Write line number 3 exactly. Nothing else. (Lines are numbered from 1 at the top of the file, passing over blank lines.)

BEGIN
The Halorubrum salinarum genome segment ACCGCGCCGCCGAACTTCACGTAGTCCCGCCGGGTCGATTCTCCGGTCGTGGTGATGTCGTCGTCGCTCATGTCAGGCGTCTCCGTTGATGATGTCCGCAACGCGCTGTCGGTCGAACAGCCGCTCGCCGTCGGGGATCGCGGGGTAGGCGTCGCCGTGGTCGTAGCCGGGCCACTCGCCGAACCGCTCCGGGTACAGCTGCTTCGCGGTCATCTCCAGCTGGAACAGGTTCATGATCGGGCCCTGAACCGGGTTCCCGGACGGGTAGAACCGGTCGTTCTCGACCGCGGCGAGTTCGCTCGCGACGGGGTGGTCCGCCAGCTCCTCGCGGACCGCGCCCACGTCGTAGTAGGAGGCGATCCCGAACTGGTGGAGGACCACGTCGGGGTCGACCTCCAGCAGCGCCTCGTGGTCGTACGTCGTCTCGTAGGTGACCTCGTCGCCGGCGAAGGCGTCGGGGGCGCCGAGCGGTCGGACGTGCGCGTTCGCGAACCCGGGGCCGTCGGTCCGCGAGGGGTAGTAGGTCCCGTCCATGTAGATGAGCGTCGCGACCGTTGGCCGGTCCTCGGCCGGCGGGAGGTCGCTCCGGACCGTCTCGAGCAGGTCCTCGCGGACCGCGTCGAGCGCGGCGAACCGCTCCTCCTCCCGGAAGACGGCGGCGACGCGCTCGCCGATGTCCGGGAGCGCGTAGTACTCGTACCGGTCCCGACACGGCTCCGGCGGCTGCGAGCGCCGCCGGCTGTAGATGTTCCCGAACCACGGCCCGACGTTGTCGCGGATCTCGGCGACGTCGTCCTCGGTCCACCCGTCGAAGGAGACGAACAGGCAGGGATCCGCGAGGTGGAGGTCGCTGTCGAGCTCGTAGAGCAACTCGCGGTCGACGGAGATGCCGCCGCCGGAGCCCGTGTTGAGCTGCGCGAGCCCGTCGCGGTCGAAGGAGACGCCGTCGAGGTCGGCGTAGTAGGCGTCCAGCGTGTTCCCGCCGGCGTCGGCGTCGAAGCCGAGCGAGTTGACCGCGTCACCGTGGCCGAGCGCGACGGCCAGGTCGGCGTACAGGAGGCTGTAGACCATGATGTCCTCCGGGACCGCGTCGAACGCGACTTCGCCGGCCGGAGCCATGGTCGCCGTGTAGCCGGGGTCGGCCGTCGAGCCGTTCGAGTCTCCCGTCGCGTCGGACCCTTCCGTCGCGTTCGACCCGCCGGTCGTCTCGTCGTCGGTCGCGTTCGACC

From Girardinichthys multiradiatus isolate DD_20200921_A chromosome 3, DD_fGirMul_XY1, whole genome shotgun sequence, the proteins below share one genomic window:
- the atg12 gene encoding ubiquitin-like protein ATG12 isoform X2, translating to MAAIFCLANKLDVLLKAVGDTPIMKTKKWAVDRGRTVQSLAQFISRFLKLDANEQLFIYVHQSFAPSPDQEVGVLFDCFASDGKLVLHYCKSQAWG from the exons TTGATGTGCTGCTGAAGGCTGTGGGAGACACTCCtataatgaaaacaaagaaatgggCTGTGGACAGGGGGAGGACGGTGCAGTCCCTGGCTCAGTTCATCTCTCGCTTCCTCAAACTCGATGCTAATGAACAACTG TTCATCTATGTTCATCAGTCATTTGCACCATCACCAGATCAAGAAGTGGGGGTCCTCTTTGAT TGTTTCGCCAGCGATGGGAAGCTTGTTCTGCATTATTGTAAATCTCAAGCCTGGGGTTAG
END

- the atg12 gene encoding ubiquitin-like protein ATG12 isoform X2, translating to MAAIFCLANKLDVLLKAVGDTPIMKTKKWAVDRGRTVQSLAQFISRFLKLDANEQLFIYVHQSFAPSPDQEVGVLFDCFASDGKLVLHYCKSQAWG from the exons TTGATGTGCTGCTGAAGGCTGTGGGAGACACTCCtataatgaaaacaaagaaatgggCTGTGGACAGGGGGAGGACGGTGCAGTCCCTGGCTCAGTTCATCTCTCGCTTCCTCAAACTCGATGCTAATGAACAACTG TTCATCTATGTTCATCAGTCATTTGCACCATCACCAGATCAAGAAGTGGGGGTCCTCTTTGAT TGTTTCGCCAGCGATGGGAAGCTTGTTCTGCATTATTGTAAATCTCAAGCCTGGGGTTAG